‘Content is king’ has been the dogma ever since the inception of Digital Signage. It is still valid today, although more accurately there is a triumvirate: ‘concept, context and content’. The challenge lies in the DNA of Digital Signage, merging technology (AV, IT) and marketing (content) – a combination of two very different skill sets.

Digital Signage content is very different from online or even social media content, even though both of these types of content are often ‘misused’ for Digital Signage purposes. The main reason why content needs to be adapted for public screens is the different situation in which it is received. While consumers using smartphones or tablets focus fully on the screen, shoppers or passengers passing by a public screen only take notice of it in the context of their surroundings.

Opportunity To See (OTS) – the attention span – is usually only a few seconds, depending on the location of the screen. While the dwell time queuing in front of a retail check-out, at an airline check-in or inside a QSR can add up to a few minutes, the average OTS is just a few seconds. Content needs to be adapted to this situation; in particular, the key message and a call to action always need to be visible.

While a TV commercial usually has 20-30 seconds to build up excitement and tell a story, Digital Signage content needs to come to the point immediately. This can be a challenge for more artistic, emotional content but it is not an issue for real-time data-driven concepts. Most content pieces for Digital Signage are not solely created for public screens but are a mixture of existing media assets (lead campaigns, social media) and data-driven template-based information.

Digital Signage uses templates to dynamically display relevant data-driven information and existing media assets in a scheduled order. This is in stark contrast to video art, or videos in general, which are the opposite of dynamic.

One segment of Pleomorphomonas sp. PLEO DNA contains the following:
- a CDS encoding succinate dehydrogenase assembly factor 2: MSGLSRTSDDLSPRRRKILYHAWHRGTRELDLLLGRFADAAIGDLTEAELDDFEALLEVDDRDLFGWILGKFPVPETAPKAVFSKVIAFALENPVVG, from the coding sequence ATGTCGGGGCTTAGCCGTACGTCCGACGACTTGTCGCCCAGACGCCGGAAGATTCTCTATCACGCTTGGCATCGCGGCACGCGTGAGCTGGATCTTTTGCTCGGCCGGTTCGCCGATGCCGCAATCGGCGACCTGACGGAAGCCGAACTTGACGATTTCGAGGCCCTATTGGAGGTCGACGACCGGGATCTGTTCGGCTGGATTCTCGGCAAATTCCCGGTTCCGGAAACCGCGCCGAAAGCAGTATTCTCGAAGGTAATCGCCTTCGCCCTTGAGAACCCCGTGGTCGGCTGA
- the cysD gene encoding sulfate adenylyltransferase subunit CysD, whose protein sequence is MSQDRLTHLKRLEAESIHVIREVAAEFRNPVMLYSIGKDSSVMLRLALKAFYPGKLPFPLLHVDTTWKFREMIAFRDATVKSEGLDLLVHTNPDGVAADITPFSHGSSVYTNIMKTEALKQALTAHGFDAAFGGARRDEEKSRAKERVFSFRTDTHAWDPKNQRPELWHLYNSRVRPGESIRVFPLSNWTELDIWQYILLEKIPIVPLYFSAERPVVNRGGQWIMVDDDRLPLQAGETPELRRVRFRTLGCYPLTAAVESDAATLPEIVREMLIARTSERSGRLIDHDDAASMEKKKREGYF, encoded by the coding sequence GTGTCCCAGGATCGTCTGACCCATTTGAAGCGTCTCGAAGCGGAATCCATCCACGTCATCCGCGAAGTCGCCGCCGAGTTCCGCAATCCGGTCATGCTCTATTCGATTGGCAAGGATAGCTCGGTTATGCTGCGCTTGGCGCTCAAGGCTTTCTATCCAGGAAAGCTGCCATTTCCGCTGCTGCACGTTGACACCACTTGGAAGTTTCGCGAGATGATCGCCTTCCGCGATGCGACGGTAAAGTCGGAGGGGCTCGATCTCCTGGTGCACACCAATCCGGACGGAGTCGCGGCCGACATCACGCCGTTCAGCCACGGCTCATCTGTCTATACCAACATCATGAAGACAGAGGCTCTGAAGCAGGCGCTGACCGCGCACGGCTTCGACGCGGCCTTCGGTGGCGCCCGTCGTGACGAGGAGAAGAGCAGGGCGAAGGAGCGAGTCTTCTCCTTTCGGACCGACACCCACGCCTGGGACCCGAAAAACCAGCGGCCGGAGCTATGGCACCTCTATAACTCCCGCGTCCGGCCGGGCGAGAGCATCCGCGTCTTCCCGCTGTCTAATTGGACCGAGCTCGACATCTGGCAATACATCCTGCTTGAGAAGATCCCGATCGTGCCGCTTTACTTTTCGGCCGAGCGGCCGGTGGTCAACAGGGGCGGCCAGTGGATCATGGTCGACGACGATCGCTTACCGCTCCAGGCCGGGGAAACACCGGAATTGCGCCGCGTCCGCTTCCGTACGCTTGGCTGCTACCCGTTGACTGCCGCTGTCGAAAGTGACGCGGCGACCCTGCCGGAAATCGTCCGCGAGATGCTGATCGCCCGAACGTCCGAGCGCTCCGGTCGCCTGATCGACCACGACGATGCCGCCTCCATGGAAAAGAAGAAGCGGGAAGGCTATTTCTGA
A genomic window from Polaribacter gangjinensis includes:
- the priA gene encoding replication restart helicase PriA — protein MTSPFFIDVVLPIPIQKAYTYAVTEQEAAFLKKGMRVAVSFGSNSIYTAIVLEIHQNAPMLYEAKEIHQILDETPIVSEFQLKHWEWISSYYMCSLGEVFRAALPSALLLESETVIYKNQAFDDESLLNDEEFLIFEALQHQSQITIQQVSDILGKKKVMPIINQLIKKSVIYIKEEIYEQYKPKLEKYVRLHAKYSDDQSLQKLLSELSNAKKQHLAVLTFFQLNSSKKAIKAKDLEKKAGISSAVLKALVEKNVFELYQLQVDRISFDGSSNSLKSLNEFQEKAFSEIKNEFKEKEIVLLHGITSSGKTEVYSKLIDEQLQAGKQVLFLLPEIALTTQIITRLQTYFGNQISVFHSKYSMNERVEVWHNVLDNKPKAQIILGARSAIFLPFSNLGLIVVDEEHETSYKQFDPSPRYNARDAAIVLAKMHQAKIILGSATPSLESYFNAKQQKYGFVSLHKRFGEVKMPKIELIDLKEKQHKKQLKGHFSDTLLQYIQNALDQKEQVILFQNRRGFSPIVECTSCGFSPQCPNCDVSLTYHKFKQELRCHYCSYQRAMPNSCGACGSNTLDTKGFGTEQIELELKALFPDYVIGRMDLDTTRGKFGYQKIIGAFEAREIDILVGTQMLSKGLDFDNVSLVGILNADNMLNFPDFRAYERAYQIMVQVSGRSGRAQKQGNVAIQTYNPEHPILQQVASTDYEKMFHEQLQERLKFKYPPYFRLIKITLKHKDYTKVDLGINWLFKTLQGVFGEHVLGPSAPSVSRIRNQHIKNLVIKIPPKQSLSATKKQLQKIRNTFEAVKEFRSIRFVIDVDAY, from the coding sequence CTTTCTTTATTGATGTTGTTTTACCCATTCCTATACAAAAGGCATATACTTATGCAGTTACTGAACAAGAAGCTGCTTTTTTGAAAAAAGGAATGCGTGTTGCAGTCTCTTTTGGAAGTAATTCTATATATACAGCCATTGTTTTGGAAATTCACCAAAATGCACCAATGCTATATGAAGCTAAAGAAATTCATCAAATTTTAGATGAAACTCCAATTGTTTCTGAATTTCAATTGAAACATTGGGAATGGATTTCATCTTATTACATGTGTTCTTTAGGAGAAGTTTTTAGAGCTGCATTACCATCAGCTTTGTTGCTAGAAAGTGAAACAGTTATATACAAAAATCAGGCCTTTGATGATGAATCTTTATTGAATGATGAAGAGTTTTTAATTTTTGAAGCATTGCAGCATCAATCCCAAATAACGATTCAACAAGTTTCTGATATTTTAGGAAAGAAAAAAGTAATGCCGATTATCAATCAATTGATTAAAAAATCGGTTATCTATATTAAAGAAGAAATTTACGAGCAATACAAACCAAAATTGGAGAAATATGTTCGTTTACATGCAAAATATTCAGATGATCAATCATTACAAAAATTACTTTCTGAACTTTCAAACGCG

In general, the effort that goes into content creation is mostly underrated. Because this awareness is missing, budgets are chronically low, especially in tech-driven projects. For purely data-driven concepts like flight information displays (FIDS) or to a lesser extent menu boards in QSR, content production is negligible. But for the majority it’s a major topic.

What are the success factors for experience-driven content?

  • Engaging
  • Unique
  • Personalised
  • Surprising
  • Repeatable

The most obvious success factor is ‘Engaging’ – if it doesn’t attract the target audience’s attention at first sight, the opportunity has passed. Key messages in a font and at a size that are readable, impactful visuals, attention-grabbing motions, as well as a ‘call to action’, are mandatory.

Unique’ stock photos don’t do the trick – understanding the mindset of the audience and the surroundings of the screen helps to determine which message is relevant.

Personalised’ in Digital Signage doesn’t mean the same as it does in mobile or online. The content needs to be relevant to the audience at that moment and place – ideally, even sensor triggered. Outdated information or the promotion of past events or products currently out-of-stock in the store are not acceptable in Digital Signage. Consumers always expect up-to-date information from any digital touchpoint, whether it is Google Maps or a news website. Acceptance of outdated information has decreased noticeably in recent years.

‘Surprising’ the audience is one of the most obvious benefits of digital vs. static. Dynamic ordering of content pieces, dayparting and digital storytelling with creative moments are some of the typical content forms used. The surprising part of the content loop is most often also the ‘shared moment’ that every network owner is keen to offer.

‘Repeatable’ – the core of Digital Signage is scale. Content can be replayed numerous times in a different order and still offer variety. Data-driven information layers add real-time and situation-relevant content to reusable media assets.

Digital Signage content best practice, innovative ideas and the reuse of existing digital content are key to affordable content concepts. Small tricks help to add a local touch to generic brand visuals and videos. Social media content can also be shown on public screens if it is adapted, for instance adding a call to action to make it relevant.

Learn more about engaging content concepts at DSS Europe 2019. Tickets are available here.